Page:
Saturday, April 9, 2011

To print or not to print

Technology is having a profound impact on the process of publishing. It used to be that the only option for self-publishing a book was to hire a printer, publish however many books you thought you could sell, and then cart them around to bookstores and try to get the store owners to put your book on their shelves. It took a fair amount of money and a huge amount of effort.

A new option for self-publishing printed books these days is print-on-demand or POD. A POD machine such as the Espresso can crank out a single book almost like a photocopier cranks out a report. The book can be digitally printed, bound, and and trimmed in about 15 minutes. Once these machines get more affordable, we might even see them in bookstores. But for now, most POD services operate with both the production process (where the author provides the book content) and the sale to the reader happening online. Some examples are Lulu and Amazon's CreateSpace.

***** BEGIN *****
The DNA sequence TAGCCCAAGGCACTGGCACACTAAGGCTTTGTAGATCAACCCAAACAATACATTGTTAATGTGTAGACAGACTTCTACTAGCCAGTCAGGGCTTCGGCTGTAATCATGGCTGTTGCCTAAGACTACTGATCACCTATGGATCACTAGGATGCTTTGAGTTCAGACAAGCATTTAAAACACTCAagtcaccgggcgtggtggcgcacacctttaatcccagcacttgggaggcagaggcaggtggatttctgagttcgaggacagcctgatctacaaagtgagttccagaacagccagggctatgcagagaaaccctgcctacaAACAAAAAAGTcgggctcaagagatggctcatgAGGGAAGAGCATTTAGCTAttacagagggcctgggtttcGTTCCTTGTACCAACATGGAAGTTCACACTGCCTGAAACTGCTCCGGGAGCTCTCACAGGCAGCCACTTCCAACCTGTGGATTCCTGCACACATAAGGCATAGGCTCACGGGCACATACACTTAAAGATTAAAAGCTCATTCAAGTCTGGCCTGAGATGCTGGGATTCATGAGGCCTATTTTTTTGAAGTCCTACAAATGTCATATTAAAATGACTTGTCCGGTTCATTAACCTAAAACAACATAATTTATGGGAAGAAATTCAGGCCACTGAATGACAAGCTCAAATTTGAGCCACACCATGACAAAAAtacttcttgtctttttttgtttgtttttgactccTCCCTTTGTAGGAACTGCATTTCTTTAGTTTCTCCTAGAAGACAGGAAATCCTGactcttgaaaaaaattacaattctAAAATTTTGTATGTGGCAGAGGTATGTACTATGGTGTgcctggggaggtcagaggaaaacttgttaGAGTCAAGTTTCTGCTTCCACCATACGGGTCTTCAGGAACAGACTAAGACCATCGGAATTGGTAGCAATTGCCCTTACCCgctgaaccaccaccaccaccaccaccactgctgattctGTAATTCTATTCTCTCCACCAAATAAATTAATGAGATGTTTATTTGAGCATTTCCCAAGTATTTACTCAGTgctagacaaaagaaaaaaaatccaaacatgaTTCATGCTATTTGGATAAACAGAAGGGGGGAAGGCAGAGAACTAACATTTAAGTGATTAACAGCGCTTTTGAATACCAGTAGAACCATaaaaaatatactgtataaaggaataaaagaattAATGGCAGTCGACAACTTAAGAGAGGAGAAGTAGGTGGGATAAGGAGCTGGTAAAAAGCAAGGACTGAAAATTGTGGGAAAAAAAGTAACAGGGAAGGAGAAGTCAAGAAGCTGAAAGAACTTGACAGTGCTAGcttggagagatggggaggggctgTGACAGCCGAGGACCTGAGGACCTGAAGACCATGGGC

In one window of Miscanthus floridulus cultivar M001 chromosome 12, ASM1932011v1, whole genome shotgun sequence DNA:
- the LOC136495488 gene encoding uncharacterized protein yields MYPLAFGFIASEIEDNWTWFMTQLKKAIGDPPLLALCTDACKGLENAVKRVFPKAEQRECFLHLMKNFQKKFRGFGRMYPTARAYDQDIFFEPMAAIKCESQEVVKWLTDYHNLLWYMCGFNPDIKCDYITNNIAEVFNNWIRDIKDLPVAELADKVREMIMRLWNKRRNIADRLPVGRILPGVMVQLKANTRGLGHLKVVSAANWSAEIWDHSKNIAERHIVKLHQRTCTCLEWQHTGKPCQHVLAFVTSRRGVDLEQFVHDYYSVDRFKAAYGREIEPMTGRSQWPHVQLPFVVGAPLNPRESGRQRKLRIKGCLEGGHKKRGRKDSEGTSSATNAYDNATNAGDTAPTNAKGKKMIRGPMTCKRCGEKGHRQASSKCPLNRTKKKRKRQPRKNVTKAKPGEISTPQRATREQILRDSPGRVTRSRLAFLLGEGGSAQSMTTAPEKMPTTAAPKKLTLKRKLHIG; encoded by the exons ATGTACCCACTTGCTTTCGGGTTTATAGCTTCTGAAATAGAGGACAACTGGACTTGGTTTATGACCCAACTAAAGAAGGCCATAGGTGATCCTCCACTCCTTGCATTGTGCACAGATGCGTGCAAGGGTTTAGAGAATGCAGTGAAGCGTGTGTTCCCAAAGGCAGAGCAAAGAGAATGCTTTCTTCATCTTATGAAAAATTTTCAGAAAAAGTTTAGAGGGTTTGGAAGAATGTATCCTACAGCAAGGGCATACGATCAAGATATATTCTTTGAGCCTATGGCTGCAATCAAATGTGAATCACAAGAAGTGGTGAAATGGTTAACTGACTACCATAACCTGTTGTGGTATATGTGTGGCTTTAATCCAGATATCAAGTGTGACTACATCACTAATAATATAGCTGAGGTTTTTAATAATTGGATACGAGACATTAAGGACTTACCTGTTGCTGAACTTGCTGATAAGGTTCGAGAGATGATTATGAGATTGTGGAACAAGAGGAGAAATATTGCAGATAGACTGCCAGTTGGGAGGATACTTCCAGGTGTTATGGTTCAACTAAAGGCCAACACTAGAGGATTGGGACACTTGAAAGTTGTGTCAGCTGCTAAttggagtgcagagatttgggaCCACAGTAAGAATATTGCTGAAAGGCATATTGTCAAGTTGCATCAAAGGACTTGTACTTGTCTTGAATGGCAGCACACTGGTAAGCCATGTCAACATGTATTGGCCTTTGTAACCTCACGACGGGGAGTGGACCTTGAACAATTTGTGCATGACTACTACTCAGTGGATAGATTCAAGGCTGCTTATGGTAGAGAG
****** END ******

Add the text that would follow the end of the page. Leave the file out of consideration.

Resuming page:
This means that POD doesn't provide any noticeable advantage when it comes to getting a book into a bookstore. Also, the books cannot be produced as cheaply one at a time, so they can't be priced as competitively as ebooks.

Which is why I went with publishing my books as ebooks only, rather than also adding a print option. I haven't totally written of the idea of producing print books, but making the book look decent takes some skills I don't have.

No comments:

Post a Comment